If the loan extends beyond 60 days, you must create and sign documentation within the 60 day period. Loans may not be used to increase the buying power of the IRA. For example, you cannot loan your IRA $100,000 to buy another property.
Prohibited Transactions | Hard Money Lending & IRAs
When using an IRA to invest in notes or real estate, it is critical to avoid conducting a prohibited transaction. This type of transaction is any improper use of your retirement account by you, your beneficiary, or any disqualified person. Disqualified persons include your fiduciary and members of your family (spouse, ancestor, lineal descendant, and any spouse of a lineal descendant).
The following are examples of prohibited transactions with a traditional IRA:
- Borrowing money from it. (Except as outlined in this article.)
- Selling property to it.
- Receiving unreasonable compensation for managing it.
- Using it as security for a loan.
- Buying property for personal use (present or future) with IRA funds.
Essentially, you need to conduct business with unrelated third parties. So you would not want to make a loan to a stranger, and then hire your spouse to service the loan. Or you would not want to hire your brother to do your taxes for a fee charged to the IRA. Be very careful. Prohibited transactions are not always obvious. Consult a CPA, an attorney, or your custodian well versed in these types of transactions before you experiment on your own. Several of the self-directed custodian companies maintain a directory of professionals that specialize in this area and can be of tremendous assistance.
If the IRS determines you have conducted a prohibited transaction, your entire IRA may be disqualified and subject to substantial penalties, fines and taxes.
Unrelated Business Taxable Income (UBTI)
UBTI: the gross income derived from any unrelated trade or business regularly carried out by an exempt organization. The tax on the unrelated business taxable income is called Unrelated Business Income Tax (UBIT).
Most frequently, UBTI comes into play when debt is involved in a real estate transaction. An example would be if your IRA buys a home for $100,000 using $20,000 of its own funds and borrowing $80,000. Although the transaction is perfectly fine to do in an IRA, the IRS will not let you benefit from the entire income (or gain) of the property. You may only benefit from the income (and gain) as it relates to the equity or IRA funded part; in this case, the $20,000. This may mean that you pay tax on 80% of the investment income and gain (if any) and receive the tax-free or deferred benefit from your IRA on 20%. The debt financed portion is referred to as “Unrelated Debt Financed Income (UDFI).
More on UBTI
Most people believe UBTI is not permitted within an IRA. It is permitted. You just have to be aware of it, and make sure your tax accountant files the appropriate form (IRS 990 T form: see www.irs.gov for the form and its instructions). If you are investing in a partnership that is purchasing real estate or mortgage notes, be especially careful that you know exactly how the partnership is planning to use leverage, if at all. The partnership’s use of leverage, if not properly documented and treated, could create unintended UBTI potentially subjecting it to significant fines and penalties.
In the note business, UBTI can come into play if you foreclose on a home and inherit an existing lien. Let’s assume your IRA lends a 2nd mortgage for $50,000 and the 1st is $100,000. If the investor foreclosed, the investor would inherit $100,000 of debt and could be subject to UBTI.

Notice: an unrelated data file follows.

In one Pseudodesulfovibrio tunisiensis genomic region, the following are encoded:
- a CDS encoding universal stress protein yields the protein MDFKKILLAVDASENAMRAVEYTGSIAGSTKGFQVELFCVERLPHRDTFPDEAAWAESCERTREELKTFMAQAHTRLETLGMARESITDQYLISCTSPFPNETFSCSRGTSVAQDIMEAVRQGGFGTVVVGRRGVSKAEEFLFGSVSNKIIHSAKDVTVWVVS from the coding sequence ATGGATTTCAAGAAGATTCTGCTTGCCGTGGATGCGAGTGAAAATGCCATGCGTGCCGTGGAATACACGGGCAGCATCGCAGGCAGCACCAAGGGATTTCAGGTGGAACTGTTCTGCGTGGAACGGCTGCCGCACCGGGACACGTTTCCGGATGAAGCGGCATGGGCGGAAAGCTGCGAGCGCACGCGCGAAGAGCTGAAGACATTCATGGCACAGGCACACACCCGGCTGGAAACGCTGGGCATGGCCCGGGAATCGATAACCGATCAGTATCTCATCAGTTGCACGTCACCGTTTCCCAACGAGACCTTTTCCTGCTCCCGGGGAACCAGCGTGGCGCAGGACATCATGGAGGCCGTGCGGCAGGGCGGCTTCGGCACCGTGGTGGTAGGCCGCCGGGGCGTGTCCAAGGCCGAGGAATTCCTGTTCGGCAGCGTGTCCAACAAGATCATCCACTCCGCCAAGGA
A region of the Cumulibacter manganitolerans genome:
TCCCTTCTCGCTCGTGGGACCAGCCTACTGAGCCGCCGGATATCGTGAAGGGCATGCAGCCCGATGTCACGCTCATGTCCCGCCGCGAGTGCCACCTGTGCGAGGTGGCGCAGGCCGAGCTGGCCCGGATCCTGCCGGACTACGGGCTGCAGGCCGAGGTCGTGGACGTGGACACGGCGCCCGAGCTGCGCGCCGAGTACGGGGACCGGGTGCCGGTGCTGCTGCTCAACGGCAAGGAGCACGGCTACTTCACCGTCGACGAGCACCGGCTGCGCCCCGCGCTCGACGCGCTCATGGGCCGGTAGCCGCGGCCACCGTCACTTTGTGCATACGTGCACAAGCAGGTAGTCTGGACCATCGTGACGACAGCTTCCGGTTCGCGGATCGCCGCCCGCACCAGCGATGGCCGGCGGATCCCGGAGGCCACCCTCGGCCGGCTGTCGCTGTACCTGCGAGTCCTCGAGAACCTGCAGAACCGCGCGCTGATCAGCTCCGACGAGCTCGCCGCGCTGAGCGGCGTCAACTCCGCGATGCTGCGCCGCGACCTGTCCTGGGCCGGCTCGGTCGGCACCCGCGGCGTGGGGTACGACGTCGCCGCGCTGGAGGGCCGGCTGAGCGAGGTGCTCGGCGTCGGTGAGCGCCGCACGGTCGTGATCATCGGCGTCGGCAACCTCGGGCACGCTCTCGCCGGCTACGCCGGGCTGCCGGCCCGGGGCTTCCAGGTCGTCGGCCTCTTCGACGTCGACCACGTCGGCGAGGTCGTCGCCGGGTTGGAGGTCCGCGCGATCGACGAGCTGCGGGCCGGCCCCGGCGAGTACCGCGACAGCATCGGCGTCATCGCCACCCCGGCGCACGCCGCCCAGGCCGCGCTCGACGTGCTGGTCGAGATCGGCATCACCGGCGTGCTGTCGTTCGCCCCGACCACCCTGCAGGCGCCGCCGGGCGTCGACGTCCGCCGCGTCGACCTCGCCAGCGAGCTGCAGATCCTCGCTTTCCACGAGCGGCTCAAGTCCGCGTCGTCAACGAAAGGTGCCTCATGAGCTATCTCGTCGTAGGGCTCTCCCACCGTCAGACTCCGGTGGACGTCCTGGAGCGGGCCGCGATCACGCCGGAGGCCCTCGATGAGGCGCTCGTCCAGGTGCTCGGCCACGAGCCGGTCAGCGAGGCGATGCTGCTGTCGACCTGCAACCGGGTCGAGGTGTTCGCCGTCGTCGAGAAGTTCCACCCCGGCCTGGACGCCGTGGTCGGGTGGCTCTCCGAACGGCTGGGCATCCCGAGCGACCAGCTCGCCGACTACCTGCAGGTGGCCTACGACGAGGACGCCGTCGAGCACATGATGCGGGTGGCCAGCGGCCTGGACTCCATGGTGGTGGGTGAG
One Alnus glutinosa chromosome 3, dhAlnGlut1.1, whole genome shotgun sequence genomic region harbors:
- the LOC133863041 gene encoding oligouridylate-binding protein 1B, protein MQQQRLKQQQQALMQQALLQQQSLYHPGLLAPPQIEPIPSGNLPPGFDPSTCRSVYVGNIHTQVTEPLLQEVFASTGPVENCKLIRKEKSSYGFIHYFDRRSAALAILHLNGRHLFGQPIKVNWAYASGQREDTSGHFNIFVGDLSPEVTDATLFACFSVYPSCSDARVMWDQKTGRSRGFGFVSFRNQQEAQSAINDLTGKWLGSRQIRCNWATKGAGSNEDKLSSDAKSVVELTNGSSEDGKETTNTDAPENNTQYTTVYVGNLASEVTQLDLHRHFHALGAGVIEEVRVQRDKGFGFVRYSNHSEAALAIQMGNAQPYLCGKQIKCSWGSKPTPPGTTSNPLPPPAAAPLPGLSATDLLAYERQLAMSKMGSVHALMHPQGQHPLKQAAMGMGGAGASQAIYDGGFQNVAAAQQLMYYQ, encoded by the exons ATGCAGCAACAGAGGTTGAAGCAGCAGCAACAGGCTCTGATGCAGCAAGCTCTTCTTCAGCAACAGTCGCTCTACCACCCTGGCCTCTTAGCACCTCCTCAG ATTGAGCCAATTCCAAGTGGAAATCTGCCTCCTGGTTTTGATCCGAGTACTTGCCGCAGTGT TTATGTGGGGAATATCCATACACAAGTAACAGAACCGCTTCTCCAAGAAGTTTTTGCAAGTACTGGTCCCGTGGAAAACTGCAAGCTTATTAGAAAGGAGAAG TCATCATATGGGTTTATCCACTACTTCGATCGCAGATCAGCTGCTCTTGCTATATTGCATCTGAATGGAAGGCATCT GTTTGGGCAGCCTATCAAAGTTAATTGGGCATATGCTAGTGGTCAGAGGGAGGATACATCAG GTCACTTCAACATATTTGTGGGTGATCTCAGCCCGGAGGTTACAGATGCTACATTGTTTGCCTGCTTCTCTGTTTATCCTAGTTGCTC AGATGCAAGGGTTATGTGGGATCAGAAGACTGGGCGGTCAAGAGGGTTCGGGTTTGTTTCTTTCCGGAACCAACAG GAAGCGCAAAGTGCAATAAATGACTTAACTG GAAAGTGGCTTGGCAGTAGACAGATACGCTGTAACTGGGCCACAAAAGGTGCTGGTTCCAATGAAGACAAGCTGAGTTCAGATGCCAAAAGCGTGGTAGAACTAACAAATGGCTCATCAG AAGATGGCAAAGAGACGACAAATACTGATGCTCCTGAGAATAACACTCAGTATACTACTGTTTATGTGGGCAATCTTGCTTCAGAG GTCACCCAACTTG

Interestingly, the UBTI in this scenario only comes into play if the investor converts the property to a long term rental hold. But because the debt was acquired as a normal part of the operations of the mortgage note, UBTI is not considered if the investor diligently liquidates the property.
There are many complicated rules surrounding leverage and the use of retirement accounts. Be aware of the leverage and the impact to your IRA and consult professionals to guide you to make prudent business decisions.
Using a Corporation or an LLC
If you are going to make multiple loans from your IRA, you may wish to consider establishing an LLC or a Corporation. When you set up this entity, you can have your IRA be the 100% owner of the company and you may make yourself the manager / president. As the manager, or president, be sure you do not pay yourself, as that would be a prohibited transaction. Be aware that most custodians will no longer accept single member entities like LLCs funded solely by an IRA and managed by the IRA for fear that the IRA owner will inadvertently expose their IRA to disqualification as a result of a prohibited transaction. Most custodians will review investment transactions they execute for their clients with the intent to prevent prohibited transactions.
When IRA funds are invested in an LLC managed by the IRA owner, the custodian is no longer involved in the transaction execution. Transaction execution would be handled directly by the IRA owner and manager. Some custodians have addressed their concerns about potential prohibited transactions, while still accepting single member investment entities, by requiring an independent and qualified professional like a CPA or attorney to sign an agreement with the client that requires them to review and approve each transaction.
More on LLC
Setting up your IRA this way proves beneficial in certain ways. When your IRA ‘buys’ 100% interest in the new LLC or Corporation, the cash transfers to your company’s checking account. The mortgage notes vest in the name of the company, not your IRA. And, you control the checkbook of your IRA, making it easier to originate loans, advance funds, etc. However, be careful. Operating your IRA this way also makes easier to unwittingly conduct a prohibited transaction. Reason being, the custodian doesn’t scrutinize each check and transaction.